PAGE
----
On  Tue, 30 Oct 2007 23:37:37 -0700,  "Donald J. HARLOW" <
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> Je 07:10 atm 10/30/2007, Bruce GILSON skribis:
> >
> >The expanded version will also have some words added which Jespersen
> >could not have put in in 1930 (things like "televisione" which are
> >obviously easy to construct, but which refer to things that didn't
> >exist in 1930!)
> Actually, the first television was demonstrated in 1884
> (electromechanical rather than strictly electronic), and the word
> itself dates from 28 years before Novial (1900). I remember reading
> somewhere that the first American government official to appear in a
> TV transmission (not broadcast) was Secretary of Commerce ... Herbert
> Hoover. The world's first color TV transmission was more or less
> simultaneous with the publication of Novial (1928).

While I wasn't aware that color had been tried that early, even that fails
to make it any less true that "television" was hardly a word that was
familiar to most people in 1930, when NL was produced. (Of course, the NL
contains a number of rather exotic words. The English words "smallage,"
"agio," and "roads" were not in my vocabulary when I first saw them in NL,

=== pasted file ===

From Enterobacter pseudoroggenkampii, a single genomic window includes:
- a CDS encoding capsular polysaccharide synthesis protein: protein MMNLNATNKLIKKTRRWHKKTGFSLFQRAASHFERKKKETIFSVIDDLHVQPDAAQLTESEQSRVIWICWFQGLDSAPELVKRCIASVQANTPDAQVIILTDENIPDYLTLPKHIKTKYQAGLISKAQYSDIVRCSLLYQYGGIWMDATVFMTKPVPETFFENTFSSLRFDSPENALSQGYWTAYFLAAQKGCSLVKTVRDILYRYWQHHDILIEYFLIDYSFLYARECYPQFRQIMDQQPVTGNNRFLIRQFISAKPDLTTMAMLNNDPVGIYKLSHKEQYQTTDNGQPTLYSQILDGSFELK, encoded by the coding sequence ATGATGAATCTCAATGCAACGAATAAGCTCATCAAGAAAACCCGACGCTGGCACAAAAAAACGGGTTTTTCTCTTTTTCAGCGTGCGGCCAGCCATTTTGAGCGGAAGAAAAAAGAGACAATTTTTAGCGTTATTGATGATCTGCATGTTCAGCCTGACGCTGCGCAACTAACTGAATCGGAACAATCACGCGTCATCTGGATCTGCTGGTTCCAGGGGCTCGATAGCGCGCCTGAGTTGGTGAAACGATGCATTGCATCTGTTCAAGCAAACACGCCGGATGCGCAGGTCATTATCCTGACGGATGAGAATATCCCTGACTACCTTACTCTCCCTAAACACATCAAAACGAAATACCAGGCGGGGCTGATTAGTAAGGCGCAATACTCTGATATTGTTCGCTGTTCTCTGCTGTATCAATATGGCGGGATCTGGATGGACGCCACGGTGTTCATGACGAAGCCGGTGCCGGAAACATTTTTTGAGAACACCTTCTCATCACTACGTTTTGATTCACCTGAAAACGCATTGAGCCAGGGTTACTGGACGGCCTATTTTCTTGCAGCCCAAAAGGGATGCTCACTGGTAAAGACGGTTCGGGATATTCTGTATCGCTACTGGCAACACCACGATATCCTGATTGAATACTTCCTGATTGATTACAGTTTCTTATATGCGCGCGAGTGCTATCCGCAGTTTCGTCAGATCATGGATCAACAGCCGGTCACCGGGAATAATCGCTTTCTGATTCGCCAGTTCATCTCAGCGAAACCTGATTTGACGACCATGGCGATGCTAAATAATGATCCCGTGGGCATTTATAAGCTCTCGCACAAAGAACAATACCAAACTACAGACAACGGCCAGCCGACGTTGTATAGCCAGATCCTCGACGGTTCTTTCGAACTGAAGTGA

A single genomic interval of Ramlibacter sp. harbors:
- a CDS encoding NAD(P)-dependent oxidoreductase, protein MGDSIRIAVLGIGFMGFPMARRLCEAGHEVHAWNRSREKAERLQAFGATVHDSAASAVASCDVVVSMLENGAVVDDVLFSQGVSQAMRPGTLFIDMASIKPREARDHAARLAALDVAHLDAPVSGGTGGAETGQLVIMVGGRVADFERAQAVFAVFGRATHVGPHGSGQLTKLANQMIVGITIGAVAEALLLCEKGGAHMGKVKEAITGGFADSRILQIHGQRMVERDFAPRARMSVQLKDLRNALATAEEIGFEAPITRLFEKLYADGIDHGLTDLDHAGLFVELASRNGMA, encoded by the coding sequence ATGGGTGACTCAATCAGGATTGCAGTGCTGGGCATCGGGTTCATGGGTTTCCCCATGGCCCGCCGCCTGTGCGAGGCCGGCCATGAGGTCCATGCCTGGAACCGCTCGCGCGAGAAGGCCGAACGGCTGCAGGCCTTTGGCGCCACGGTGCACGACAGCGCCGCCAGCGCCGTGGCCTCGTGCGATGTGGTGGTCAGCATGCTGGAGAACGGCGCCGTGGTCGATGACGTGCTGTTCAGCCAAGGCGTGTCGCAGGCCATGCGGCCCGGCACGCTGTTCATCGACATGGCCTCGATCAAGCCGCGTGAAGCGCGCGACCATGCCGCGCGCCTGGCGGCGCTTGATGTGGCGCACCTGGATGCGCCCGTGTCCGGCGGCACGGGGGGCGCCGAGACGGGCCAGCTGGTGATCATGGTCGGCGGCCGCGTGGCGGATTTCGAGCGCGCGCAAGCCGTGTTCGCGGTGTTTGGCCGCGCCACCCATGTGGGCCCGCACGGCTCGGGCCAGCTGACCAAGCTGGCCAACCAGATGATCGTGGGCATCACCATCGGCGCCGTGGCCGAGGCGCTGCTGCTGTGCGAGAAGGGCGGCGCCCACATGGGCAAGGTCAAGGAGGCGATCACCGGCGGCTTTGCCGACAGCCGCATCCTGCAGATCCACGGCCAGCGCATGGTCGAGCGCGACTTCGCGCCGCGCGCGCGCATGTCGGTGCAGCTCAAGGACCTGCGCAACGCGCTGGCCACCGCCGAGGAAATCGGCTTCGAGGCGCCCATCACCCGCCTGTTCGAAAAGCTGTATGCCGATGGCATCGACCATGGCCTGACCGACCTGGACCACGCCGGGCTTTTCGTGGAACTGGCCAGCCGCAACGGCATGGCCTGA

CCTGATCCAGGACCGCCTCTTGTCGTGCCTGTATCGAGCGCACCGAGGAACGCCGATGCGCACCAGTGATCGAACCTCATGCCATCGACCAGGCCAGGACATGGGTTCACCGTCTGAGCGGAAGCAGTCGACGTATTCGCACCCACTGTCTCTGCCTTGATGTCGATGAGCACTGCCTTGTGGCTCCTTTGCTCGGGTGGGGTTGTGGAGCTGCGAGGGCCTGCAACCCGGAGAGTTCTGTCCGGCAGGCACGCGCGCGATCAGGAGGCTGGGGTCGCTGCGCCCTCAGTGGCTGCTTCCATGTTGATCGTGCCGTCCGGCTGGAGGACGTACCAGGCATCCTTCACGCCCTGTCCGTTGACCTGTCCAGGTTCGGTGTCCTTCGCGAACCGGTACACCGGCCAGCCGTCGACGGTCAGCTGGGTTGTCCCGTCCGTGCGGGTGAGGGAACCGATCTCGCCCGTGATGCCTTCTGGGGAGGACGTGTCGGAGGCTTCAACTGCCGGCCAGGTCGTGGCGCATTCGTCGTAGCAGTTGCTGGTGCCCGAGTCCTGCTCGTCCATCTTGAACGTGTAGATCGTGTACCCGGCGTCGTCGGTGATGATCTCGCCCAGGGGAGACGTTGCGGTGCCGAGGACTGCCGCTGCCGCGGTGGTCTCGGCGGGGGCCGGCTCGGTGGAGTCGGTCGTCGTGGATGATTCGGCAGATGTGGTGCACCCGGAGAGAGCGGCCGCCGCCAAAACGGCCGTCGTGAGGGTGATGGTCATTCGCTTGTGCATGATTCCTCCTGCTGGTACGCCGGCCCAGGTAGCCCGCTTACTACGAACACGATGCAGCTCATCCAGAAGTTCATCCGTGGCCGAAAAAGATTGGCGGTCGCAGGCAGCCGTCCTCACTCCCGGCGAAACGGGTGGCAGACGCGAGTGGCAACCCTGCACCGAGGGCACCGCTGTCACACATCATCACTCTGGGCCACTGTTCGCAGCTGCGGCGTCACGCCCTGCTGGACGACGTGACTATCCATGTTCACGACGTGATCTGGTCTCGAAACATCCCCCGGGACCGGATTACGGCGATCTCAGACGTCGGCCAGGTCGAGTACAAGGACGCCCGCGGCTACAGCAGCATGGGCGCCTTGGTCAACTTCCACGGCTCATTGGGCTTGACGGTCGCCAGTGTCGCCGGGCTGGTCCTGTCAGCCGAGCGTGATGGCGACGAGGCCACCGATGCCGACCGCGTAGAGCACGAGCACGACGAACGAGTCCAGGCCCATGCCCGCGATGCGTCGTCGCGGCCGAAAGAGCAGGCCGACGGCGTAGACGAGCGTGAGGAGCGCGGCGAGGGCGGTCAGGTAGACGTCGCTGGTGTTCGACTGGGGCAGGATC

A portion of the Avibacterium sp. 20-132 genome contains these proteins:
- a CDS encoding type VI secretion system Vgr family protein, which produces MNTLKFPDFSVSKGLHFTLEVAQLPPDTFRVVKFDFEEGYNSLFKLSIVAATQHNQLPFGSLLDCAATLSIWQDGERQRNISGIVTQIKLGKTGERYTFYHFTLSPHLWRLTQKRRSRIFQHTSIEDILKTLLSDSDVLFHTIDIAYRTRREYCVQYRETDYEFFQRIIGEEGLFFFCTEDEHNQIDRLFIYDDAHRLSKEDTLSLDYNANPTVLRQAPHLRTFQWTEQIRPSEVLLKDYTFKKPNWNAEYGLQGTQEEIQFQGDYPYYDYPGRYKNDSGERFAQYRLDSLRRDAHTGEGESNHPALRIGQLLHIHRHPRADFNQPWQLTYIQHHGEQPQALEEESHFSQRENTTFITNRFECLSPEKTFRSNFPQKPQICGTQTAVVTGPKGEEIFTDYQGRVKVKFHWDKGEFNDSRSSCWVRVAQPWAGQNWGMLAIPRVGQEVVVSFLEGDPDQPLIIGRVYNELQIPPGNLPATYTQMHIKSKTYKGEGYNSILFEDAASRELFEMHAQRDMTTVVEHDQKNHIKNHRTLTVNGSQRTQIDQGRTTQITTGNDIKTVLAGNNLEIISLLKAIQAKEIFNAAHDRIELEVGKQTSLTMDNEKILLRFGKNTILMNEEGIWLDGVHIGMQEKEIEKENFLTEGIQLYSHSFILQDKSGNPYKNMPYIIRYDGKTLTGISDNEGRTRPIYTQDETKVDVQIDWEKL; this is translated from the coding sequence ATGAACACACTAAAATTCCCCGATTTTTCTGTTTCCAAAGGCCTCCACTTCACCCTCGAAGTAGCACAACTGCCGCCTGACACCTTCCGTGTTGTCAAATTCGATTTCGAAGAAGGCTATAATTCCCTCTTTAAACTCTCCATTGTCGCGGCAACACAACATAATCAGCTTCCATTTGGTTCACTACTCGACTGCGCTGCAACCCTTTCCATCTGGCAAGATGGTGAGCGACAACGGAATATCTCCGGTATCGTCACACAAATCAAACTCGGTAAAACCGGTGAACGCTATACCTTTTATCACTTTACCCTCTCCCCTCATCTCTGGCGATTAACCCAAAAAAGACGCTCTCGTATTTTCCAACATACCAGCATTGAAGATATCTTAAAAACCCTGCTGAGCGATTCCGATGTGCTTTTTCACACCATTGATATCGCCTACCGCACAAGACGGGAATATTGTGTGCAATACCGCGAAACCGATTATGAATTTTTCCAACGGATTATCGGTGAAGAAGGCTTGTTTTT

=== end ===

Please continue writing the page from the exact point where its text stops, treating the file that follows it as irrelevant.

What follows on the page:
though someone mentioned back in 1997 when I brought it up on the Novial
revision committee that "roads:" was a naval term, which explained "Hampton
Roads" as a proper name to me. I still have never had any occasion to use
either of the other two terms.)

>or didn't think to put in (like some of the chemical elements; he
> >put in some, but not all).
> On the other hand, there are a number of chemical elements extant
> today -- I presume you will include them -- which were unknown, or at
> least had different names, in Jespersen's time, including a couple
> that are not transuranics (e.g. promethium).

Of course. Chemistry is the field I specialized in when I was in school, so
I am quite aware of such things.


R. Gilson

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